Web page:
As in any good horror film, the environment becomes as monstrous as the monster itself. The camera carefully frames bits and pieces of the house. In Curse of The Cat People (1944), what was most frightening, wasn’t just the odd people who inhabited the old dark house, it was the shapeless, open-ended fear that lurked from the outer boundaries of the unknown, the non-spaces.
The shadows, that trigger what haunts our own childhood fears of the dark, Freud’s ‘uncanny.’ The camera places special attention on these ‘spaces’ These seemingly harmless, ordinary walls, radiators, (The wallpaper that embodies a matrix effect, like floral patterns becoming ominous faces leering back at us, in Robert Wise’s The Haunting 1963).
We are cast within a blanket of unknown shadows, which seem like sinister dimensions gaping open, watching us. Footsteps, Jessica’s footsteps move us forward toward a room with a door ajar. We hear labored breathing. We shift to another angle of the house. Another space open, using partial lighting, boxed in by total blackness. It is another staircase.
Close up on Jessica’s face, and then… like a jack in the box popping out of its little macabre receptacle, the effect is similar once Emily, the mysterious vagrant jumps out of the room. Her movement is so fast that it’s like a flash of impish lightning.
She runs out into the hall, Duncan almost swings at her with his iron what’s it, and she turns around and runs into Woody’s arms, who holds her still, so she can’t escape. Duncan asks what she’s doing there and says to her, ‘Well, I’m sorry If we frightened you, but you just scared the hell out of us.”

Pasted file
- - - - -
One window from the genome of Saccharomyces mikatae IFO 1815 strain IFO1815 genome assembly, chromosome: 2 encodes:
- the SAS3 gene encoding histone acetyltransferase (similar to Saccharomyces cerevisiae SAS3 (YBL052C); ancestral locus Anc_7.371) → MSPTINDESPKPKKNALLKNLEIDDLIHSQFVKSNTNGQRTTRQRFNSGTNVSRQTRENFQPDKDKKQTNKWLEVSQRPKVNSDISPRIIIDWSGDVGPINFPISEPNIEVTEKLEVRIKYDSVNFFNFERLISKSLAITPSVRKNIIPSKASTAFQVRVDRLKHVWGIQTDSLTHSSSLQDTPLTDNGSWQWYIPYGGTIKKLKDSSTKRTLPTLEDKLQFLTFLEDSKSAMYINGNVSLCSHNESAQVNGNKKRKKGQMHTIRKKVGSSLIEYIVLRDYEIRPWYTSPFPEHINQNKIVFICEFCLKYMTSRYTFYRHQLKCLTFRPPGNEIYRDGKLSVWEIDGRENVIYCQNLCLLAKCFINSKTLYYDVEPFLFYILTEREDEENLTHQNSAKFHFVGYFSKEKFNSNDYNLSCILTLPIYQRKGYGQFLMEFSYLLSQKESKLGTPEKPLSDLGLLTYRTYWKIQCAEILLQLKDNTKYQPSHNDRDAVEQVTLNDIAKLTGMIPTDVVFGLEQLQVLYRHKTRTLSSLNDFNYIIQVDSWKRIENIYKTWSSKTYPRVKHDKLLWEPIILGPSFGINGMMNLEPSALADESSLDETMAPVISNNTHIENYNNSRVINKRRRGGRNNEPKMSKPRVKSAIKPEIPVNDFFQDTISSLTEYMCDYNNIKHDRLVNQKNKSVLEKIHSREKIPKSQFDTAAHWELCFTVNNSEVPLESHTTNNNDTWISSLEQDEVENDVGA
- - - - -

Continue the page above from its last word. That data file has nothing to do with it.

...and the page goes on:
“Oh that’s alright…I…who are you?” She takes a deep breath.
Duncan tells her, “The place belongs to me now…”
“Oh, I just found this place and I thought it was abandoned so I just sort of moved in… then I saw this hearse coming up the drive.”
Jessica interrupts her, “We must have scared you, as much as you scared us.”
She laughs, then everyone begins to join in on the lightness of the moment. Emily tells them that she’ll get her things, implying that she’ll be leaving now. Duncan seems fine with that thought telling them that he’s going to put the rest of the stuff away, but Woody’s gaze lingers, staring after her like a carnivorous brute who has found his next meal. Jessica is still beaming an out-of-body twinkle, her face lit up, the pair of them look almost comical in their fixation on the girl.
This is where I am going to leave my overview of the film. I’ll present you with a few, well more than just a few visual cues, as a photo journal of the moodiness of the narrative. But trust me, I’m leaving out much of the continuity and eerie surprises, so I won’t fret that I’ll be ruining anything for you. I’d rather you either re-experience the film again having not seen it for a long time, or if you’ve never seen it, please take my recommendation and give it a chance. Make some popcorn, shut the lights off, and just sit with the film quietly. You might not derive the nostalgic Schadenfreude that I still get from this chillingly beautiful masterwork, but I hope you will at least watch it for yourselves and arrive at your own conclusions. And hey, drop me a note and let me know if you liked it…